January 4, 2006
Indonesia landslide kills 14, scores more feared dead
By Dwi Prasetyo
SIJERUK, Indonesia (Reuters) - A landslide triggered by
heavy rains crashed into a village in Indonesia's Central Java
province on Wednesday, killing at least 14 people and possibly
trapping scores more under muddy debris, an official said.
province earlier this week that killed at least 77 people.
Wednesday's pre-dawn landslide smashed into hundreds of
houses in the mountainous village of Sijeruk, home to around
700 people. Many were probably praying in a mosque at the time
of the landslide, police said, adding the mosque was destroyed.
"We have found 14 bodies so far ... The number of buried
homes stands at 102," Eko Budi Raharjo, spokesman for the local
government, said at the scene.
"People are still in a panic. They screamed earlier today
when there was another landslide, but it was not too big."
It was unclear how many people had survived, Raharjo said.
At least 13 people were injured and had been taken to hospital.
As Raharjo spoke, rescue workers moved two excavators and
two bulldozers into the village to start shifting debris in the
search for more victims.
Thousands of onlookers from other areas crowded around the
perimeter of the destroyed village, where mud up to 6 meters
(20 feet) high encased the remains of many homes.
The weather was cloudy, but the rains had stopped.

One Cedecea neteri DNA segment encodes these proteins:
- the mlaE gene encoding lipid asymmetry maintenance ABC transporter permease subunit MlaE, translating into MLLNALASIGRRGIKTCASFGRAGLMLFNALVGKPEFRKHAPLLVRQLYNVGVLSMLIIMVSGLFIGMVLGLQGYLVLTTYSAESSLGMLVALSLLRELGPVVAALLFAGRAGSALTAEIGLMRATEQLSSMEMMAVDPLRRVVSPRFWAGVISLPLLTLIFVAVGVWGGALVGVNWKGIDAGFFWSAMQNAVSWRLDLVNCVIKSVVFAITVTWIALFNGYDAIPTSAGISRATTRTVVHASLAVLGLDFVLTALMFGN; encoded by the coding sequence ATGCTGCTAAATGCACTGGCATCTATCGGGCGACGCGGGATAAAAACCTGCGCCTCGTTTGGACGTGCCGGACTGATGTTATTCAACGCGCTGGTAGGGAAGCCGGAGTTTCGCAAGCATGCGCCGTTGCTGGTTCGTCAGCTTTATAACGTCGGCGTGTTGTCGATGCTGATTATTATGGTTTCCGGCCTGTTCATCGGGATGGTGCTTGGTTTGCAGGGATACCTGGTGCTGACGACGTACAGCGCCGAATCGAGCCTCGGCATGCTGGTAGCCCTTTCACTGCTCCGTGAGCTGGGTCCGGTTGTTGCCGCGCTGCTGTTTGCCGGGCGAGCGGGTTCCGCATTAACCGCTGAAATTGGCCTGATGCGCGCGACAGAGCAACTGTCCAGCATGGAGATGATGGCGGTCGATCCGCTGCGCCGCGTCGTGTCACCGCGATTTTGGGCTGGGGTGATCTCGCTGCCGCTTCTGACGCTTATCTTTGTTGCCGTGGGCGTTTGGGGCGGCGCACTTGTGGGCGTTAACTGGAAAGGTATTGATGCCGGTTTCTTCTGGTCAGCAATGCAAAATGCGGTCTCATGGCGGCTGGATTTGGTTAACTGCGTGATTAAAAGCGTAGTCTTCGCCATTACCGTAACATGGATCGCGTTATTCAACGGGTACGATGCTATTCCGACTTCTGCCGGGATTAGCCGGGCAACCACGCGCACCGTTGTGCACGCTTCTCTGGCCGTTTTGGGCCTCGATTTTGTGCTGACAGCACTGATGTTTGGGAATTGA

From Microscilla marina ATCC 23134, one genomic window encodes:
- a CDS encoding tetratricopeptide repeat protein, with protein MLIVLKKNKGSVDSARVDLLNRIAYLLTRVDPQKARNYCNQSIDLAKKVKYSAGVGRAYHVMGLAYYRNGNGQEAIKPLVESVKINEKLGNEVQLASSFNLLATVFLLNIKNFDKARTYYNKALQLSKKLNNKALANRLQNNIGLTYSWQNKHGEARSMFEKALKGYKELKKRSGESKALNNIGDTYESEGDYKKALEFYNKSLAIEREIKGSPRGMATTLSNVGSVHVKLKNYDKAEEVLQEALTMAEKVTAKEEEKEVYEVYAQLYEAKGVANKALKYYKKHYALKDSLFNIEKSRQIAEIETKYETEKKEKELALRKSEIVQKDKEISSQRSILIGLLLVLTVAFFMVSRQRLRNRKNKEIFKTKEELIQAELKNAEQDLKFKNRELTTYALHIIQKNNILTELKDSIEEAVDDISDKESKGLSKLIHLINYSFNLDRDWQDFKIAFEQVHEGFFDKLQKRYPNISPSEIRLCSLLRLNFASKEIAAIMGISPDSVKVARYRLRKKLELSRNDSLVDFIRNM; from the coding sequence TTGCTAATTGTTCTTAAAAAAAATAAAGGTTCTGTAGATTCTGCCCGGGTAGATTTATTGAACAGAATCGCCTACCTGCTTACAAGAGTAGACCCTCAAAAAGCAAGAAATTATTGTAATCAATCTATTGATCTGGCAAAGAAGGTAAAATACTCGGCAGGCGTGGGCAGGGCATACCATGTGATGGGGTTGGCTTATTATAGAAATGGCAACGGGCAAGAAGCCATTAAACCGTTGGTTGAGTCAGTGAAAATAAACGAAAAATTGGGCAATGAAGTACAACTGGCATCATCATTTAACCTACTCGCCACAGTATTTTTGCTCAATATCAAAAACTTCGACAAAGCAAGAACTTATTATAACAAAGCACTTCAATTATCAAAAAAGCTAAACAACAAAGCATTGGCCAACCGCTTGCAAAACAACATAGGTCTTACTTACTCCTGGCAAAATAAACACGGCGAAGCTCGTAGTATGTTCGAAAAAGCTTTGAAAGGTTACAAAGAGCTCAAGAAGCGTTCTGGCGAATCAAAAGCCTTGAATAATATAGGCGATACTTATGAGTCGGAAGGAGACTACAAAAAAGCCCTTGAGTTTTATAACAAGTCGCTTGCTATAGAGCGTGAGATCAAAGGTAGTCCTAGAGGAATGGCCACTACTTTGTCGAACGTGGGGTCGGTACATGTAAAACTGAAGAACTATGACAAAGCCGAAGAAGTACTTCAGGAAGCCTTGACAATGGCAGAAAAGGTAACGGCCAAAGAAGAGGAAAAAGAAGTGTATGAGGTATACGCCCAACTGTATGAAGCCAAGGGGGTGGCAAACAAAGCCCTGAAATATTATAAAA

Police in the nearby town of Banjarnegara, 350 km (220
miles) east of Jakarta, said about 500 of the 722 people in
Sijeruk village had been reported alive after the disaster.
"It happened around dawn, when people usually go to the
mosque to pray. We have reports the mosque was flattened, so
there may be more casualties," said officer Broto Suyatno.
Floods and landslides are common in Indonesia, especially
at this time of the year during the wet season. Many landslides
are caused by illegal logging or the clearing of farmland that
strips away natural barriers to such disasters.
Around the East Java village of Kemiri, hundreds of rescue
workers and soldiers have been trying to reach a handful of
villages still cut off by floods and landslides that swept
through the area late on Sunday.
Officials on Wednesday put the death toll there at 77,
including two rescue workers who drowned in swollen rivers.
Muhammad Suryadi, a member of the state disaster management
agency in the nearby town of Jember 800 km (500 miles) east of
Jakarta, said rescuers were trying to reach the cut-off areas.
Most of the villagers in the Kemiri area live on coffee
plantations and river banks where many trees had been felled.
(Additional reporting by Achmad Sukarsono and Ade Rina in
Jakarta and Heri Retnowati in Surabaya)